Sean Guerrant
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Luke,
There is simply no substitute for doing these exercises with a partner. Do them until you are sick of it. Then do some more. Coach's article about virtuosity from CFJ 41 (I think) comes to mind.
You can do a continous drill where he has you mounted. You execute bridge and roll to his guard. You then pass his guard to side mount (or straight to mount, depending upon which technique you use) and then he executes bridge and roll, passes, gets you in mount again. Now, shrimp to half-guard. Then full guard. Roll him with a leg sweep into mount. He does same.
Do it first 5 times each technique with light resistance and strict form. Then do it five times with some resistance. Then start and go for broke. He tries to hold you and you try to fight out of it. Call "knock it off" if you can't get out in 30 secs.
Otherwise, if no partner, Keegan has the right of it I think. Shrimping w/ a sandbag wouldn't seem to offer much help. It's the guy's legs in mount that are a problem (for shrimping) and the bag ain't got those.
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Old 03-08-2006, 07:24 AM   #8
Luke Schollmeyer
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Keegan: Good stuff, brother! A tip I got from a wrestling coach (he is also an MMA fighter and was chosen for the first TUF, but dropped out due to the timing) last night is to use AB bands for shrimp. I'm going to experiment with both resistence on my hips and at my shoulders.

However, I think your shrimping comment (being completely on the side) makes perfect sense.

Sean: "There is simply no substitute for doing these exercises with a partner." Without question. I'm very careful not to get into the trap of thinking that some exercise would substitute developing that skill live. Same thing with conditioning.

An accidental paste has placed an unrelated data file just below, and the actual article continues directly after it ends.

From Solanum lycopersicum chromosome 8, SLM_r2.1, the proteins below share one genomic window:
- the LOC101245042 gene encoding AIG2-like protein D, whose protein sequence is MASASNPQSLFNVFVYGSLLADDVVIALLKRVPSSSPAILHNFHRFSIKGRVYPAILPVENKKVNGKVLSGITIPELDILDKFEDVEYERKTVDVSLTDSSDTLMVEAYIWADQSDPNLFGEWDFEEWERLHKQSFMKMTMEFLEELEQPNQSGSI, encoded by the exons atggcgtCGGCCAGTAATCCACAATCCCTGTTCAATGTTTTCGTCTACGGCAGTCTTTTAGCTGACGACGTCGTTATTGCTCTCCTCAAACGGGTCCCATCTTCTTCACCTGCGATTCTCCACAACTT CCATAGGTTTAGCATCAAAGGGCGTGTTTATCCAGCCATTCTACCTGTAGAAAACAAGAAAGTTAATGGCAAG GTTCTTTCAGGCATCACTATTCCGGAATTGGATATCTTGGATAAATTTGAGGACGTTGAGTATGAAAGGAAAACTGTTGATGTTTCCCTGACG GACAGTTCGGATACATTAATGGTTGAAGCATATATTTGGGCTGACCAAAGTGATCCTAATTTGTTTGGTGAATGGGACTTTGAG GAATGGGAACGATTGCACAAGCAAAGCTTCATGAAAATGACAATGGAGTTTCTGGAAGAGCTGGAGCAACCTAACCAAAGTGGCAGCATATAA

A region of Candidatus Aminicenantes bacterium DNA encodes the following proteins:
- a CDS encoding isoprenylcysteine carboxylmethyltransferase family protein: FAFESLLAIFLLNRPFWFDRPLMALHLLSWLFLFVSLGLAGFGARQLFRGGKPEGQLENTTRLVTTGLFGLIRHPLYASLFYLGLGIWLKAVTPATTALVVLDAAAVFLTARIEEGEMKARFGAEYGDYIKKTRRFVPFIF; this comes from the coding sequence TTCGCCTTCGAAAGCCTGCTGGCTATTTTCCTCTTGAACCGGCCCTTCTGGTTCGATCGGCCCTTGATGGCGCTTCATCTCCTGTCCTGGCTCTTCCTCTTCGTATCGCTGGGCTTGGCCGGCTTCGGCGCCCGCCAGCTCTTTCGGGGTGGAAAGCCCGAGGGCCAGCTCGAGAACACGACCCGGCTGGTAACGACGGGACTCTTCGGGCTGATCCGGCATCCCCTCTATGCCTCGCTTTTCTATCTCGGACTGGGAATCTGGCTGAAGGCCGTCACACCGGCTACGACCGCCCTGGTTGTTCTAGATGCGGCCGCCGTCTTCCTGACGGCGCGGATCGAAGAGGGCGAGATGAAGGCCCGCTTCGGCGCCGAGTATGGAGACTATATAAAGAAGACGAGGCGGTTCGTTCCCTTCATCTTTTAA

Here's an interesting story. There's a grappling conditioning instructional out there called "The Lucky 13." Very likely you've heard or seen it. If you haven't, basically it's a live demonstration of a couple of guys being put through a tough mat conditioning workout. One guy does pretty well, and is obviously in good shape.

This instructional was a topic on another forum and one of the guys had rolled with the kid (the well-conditioned one)on the tape and the kid gassed several times. The point being made is that sports-specific capacity is best done by actually doing the sport.

So, I understand this concept, and I certainly don't shirk my mat time, but I also want to reserve my time with a partner to working on the finer details of techniques. I'm merely trying to develop my core and muscle memory in my off-hours.

Good exercise suggestion!

Thanks guys!
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Old 03-08-2006, 08:35 AM   #9
Jay Jack
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One of my students actually came up with a good one. He took our weight pull sled and did hip outs (shrimping) up and down the mats. It was really good! I think probably more effective than a sandbag because with hip movement you're not trying to mave the person but move forcefully away from the person, and the sled addes resistance to the movement in the proper direction. Hope that may help. Jay Jack
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Old 03-08-2006, 08:40 AM   #10
Luke Schollmeyer
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Jay: Another good idea.

Thanks.